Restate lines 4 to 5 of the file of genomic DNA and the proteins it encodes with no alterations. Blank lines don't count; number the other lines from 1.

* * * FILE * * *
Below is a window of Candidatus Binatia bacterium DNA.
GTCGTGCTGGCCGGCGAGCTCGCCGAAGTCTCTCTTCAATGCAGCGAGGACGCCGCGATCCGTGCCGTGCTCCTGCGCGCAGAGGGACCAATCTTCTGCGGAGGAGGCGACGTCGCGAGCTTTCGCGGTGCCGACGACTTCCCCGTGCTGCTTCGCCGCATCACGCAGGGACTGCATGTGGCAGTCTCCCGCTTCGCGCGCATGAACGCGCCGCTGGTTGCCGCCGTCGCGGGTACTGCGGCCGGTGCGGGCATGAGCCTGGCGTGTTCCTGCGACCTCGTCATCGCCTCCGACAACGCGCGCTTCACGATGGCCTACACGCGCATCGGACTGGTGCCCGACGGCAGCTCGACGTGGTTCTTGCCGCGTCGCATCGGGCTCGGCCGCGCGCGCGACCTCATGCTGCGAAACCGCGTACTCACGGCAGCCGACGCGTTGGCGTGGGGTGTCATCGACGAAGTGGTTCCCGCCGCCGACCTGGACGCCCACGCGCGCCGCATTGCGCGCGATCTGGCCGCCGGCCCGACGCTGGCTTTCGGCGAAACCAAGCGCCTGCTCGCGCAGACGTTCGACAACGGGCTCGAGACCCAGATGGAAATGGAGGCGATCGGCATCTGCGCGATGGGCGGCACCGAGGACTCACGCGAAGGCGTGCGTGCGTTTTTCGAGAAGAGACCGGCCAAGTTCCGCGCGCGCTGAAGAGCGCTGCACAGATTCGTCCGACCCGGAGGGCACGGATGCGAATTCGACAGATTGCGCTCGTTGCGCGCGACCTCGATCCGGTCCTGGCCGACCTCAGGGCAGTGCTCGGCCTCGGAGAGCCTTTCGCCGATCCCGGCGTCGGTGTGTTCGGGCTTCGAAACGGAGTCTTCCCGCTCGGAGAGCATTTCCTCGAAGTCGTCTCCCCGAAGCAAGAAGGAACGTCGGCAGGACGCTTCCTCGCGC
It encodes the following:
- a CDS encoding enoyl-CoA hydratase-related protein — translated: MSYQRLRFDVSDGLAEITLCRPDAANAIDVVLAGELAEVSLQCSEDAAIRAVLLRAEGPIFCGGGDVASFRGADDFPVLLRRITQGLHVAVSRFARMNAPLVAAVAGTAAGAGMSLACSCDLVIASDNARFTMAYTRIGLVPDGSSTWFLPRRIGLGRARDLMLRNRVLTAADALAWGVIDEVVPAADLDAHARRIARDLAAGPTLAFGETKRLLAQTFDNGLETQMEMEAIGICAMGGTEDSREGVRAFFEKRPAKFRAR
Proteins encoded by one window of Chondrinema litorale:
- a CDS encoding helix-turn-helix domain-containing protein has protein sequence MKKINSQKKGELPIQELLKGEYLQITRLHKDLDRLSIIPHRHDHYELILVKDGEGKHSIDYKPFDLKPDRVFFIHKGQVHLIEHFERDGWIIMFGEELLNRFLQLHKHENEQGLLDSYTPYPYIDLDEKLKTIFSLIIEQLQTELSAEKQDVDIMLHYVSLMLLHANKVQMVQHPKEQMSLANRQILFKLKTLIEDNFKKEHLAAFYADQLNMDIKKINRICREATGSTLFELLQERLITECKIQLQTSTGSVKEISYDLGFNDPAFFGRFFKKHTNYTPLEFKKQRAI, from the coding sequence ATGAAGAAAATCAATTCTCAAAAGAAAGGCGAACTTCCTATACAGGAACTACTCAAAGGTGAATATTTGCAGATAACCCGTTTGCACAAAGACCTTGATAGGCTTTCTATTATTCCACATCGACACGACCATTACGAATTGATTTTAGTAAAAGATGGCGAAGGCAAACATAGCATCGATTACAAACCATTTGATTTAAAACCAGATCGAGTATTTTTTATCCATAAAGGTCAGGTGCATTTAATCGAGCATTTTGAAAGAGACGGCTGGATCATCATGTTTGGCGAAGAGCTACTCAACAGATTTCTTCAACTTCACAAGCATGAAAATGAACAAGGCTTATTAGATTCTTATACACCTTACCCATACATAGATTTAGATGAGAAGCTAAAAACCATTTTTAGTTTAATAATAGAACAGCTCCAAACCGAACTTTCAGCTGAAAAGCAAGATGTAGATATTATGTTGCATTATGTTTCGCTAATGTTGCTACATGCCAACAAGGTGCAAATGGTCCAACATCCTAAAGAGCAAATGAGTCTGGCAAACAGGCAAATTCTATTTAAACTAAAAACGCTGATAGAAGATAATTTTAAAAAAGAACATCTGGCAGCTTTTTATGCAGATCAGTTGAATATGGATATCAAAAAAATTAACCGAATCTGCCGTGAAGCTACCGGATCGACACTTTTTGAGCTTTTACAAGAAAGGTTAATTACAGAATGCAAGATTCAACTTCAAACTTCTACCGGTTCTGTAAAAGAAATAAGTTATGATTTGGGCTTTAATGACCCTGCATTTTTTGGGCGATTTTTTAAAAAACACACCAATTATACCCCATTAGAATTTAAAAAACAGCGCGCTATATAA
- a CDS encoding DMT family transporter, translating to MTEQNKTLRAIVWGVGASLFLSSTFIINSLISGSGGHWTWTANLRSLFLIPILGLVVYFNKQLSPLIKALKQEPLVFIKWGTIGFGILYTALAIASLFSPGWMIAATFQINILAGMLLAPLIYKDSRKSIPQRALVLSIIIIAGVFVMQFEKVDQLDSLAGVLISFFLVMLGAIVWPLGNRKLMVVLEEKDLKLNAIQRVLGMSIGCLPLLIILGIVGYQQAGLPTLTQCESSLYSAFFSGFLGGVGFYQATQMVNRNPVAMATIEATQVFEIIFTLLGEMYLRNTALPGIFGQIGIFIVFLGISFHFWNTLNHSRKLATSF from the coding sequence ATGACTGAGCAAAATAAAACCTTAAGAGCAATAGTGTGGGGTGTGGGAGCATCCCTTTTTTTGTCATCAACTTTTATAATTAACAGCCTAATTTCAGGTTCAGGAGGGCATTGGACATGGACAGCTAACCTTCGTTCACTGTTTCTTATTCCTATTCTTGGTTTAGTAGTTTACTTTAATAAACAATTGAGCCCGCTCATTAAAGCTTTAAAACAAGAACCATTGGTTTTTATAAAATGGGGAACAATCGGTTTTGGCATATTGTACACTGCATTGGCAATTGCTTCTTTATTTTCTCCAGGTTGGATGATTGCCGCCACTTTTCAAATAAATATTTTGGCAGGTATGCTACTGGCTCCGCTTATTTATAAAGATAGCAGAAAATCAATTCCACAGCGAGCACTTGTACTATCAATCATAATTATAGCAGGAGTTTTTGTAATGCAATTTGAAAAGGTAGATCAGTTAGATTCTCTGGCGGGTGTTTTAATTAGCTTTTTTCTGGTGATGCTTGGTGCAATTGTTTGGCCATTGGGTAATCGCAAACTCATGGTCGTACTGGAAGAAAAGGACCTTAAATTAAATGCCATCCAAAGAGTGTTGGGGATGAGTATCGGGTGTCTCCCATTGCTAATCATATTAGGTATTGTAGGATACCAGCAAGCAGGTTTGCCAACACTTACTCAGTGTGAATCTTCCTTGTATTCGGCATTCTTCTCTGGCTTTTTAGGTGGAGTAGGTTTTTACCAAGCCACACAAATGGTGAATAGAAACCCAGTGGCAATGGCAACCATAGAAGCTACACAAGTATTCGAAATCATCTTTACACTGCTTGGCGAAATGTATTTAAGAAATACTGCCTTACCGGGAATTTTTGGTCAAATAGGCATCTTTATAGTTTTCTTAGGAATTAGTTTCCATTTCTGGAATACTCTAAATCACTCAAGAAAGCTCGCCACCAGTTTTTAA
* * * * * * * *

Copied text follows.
- a CDS encoding enoyl-CoA hydratase-related protein — translated: MSYQRLRFDVSDGLAEITLCRPDAANAIDVVLAGELAEVSLQCSEDAAIRAVLLRAEGPIFCGGGDVASFRGADDFPVLLRRITQGLHVAVSRFARMNAPLVAAVAGTAAGAGMSLACSCDLVIASDNARFTMAYTRIGLVPDGSSTWFLPRRIGLGRARDLMLRNRVLTAADALAWGVIDEVVPAADLDAHARRIARDLAAGPTLAFGETKRLLAQTFDNGLETQMEMEAIGICAMGGTEDSREGVRAFFEKRPAKFRAR
Proteins encoded by one window of Chondrinema litorale: